equationswillcomefromspecifyinganinitialpositionandaninitialvelocity,thoughnotalways,asin
theexamplesofEqs.(2.1).
Example
Take
F
x
(
t
)=
F
0
sin
!t
(
t>
0).Assumethatthemassstartsfromtheoriginandwasatrestbefore
time zero. . Beforedoingthemathematics,whatdoyouexpectthemass s todo? ? You’reapplyingan
oscillatingforce,asmuchpositiveasitisnegative,sowill
m
wanderaroundtheoriginorwillitmove
away?Well,whichdoyouexpect?Testyourintuition;pre-judgetheproblemandsaywhatyouexpect,
thepossibilitythatyourintuitionisrightandyourcalculationiswrong.Thatcanhappentoo.
v
x
(
t
)=
1
m
Z
dtF
0
sin
!t
F
0
m!
cos
!t
+
C;
then
x
(
t
)=
Z
dtv
x
(
t
)=
F
0
m!
2
sin
!t
+
Ct
+
D
Applytheinitialconditions.
v
x
(0)=0=
F
0
m!
+
C;
so
C
=
F
0
m!
x
(0)=0=
F
0
m!
2
.
0+
C
.
0+
D;
so
D
=0
Putthistogetherandyouhave
x
(
t
)=
F
0
m!
t
F
0
m!
2
sin
!t
(2
:
3)
2|OneDimensionalMotion
54
Doesthismakesense? Firstcheckthedimensions.
F
0
is(dimensionally)[
F
0
]=ML
=
T
2
. This
usesthefairlycommonnotationthatthesquarebracketsdenote\thedimensionsof",andtheindividual
dimensionsare
M=mass
;
L=length
;
T=time
Theparameter
!
hastobesuchthat
!t
isanangle,so
[!]
=1
=
T. Thismeansthatthetwo
termsinEq.(2.3)havethesamedimensions,becausedimensionally,
t
isthesameas1
=!
. Now,are
theythecorrectdimensions?
[
F
0
m!
2
]=
ML
=
T
2

M
=
T
2
=
ML
=
T
2

T
2
=
M
=L
andthedimensionspasstheirtest.
Whatisthebehaviorofthesolutionforsmalltime?Notzerotime! Forsmalltimeusethepower
seriesexpansionofthesine. Remembertheequations(0.1),(b)inparticular.
x
(
t
)=
F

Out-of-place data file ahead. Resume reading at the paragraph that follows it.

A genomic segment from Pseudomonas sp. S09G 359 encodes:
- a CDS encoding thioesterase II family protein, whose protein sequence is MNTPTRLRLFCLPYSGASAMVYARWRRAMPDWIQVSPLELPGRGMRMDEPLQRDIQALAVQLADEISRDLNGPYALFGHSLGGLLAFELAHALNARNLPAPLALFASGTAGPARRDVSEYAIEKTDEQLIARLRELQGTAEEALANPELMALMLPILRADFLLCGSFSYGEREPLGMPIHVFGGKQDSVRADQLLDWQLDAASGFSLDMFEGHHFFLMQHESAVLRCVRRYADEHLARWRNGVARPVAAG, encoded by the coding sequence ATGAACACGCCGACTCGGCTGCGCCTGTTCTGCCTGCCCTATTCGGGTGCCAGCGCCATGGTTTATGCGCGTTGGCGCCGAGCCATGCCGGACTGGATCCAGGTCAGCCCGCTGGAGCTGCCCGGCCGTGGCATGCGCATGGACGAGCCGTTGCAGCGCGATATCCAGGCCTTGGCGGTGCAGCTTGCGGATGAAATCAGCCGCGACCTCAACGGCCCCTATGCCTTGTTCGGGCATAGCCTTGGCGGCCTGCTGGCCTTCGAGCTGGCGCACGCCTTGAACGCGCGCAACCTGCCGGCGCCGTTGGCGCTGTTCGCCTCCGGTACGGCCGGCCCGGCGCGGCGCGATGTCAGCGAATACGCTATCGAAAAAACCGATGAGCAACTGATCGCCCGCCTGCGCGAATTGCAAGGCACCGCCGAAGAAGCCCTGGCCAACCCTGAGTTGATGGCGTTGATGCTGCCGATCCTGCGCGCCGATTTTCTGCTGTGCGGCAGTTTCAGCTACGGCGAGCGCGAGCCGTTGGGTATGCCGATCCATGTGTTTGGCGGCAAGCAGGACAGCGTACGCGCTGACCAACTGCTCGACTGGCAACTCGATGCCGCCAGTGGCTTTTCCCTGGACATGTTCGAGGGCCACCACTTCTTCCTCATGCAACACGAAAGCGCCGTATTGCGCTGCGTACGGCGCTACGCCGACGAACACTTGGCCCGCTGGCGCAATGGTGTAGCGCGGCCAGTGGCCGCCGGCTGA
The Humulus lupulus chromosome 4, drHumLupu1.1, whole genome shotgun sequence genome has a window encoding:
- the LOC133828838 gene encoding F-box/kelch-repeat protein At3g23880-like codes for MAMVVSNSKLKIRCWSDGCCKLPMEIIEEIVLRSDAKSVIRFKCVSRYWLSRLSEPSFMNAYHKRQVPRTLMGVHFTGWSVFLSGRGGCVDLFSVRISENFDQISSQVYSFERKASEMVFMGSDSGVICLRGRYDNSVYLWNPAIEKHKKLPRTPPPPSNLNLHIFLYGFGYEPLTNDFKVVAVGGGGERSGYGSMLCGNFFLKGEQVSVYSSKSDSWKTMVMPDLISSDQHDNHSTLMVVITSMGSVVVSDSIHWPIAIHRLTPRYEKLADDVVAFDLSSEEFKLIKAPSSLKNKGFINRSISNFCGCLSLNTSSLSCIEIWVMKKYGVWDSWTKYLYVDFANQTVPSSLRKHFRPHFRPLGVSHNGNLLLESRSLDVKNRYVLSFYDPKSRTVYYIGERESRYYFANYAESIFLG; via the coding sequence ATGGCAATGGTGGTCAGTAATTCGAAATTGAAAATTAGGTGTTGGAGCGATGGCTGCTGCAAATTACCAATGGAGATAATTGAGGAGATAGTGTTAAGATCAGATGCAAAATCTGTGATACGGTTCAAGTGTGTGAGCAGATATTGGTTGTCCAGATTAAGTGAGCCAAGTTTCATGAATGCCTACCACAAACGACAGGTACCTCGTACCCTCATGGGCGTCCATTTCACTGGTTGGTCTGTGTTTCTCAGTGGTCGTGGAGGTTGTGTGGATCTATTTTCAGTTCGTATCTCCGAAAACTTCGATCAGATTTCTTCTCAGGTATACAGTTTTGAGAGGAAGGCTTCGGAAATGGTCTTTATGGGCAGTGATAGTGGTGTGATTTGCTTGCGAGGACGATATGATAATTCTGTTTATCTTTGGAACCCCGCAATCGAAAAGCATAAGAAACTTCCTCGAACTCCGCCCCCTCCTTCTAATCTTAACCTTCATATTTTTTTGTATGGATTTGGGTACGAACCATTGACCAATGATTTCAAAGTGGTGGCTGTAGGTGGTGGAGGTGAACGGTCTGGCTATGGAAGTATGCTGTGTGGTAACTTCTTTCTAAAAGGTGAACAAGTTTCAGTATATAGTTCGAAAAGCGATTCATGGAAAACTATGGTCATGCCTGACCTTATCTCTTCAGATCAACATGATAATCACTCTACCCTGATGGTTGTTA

0
m!
t
F
0
m!
2
!t
1
6
(
!t
)
3
+
=
F
0
6
m
!t
3
+
Checkthedimensionsagain. Youcannotchangeany y dimensionsby makinganapproximationtothe
result,butyoucanalwaysmakeamistake.Thisstartsoas
t
3
. CanIunderstandwhy?Forcomparison
Iknowthatifitstartedas
a
0
t
2
=
2thenthiswouldimplythattherewasaforce
ma
0
.Thisforcefunction
F
0
sin
!t
howeverstartsatzeroforce. Thatimpliesthatithastostartmoreslowlythan
t
2
,andthat’s
t
3
.
x
t
Fig.2.1
What is the behavior forlarge time? ? The e sine term m oscillates and
goes nowhere, , but the
t
term means that it has an average e drift t velocity
of
F
0
=m!
thesinewithacosine,andthenpuzzleoutthedierencesbetweenthetwo
results. ThisgraphshowsEq.(2.3);besuretosketchagraphoftheresult
ofproblem2.3.Thedashedlineisthelineardrift,
F
0
t=m!
.
Whatifthetimedependenceoftheforcecan’tbewritteninasingle,simpleequation? What
if
F
x
(
t
) is asin
!t
on Mondayand acos
!t
on Tuesday and an
e
!t
on Wednesday? ? Answer: : you
noticethattheendofMonday isthebeginningofTuesday and theend ofTuesdayis the beginning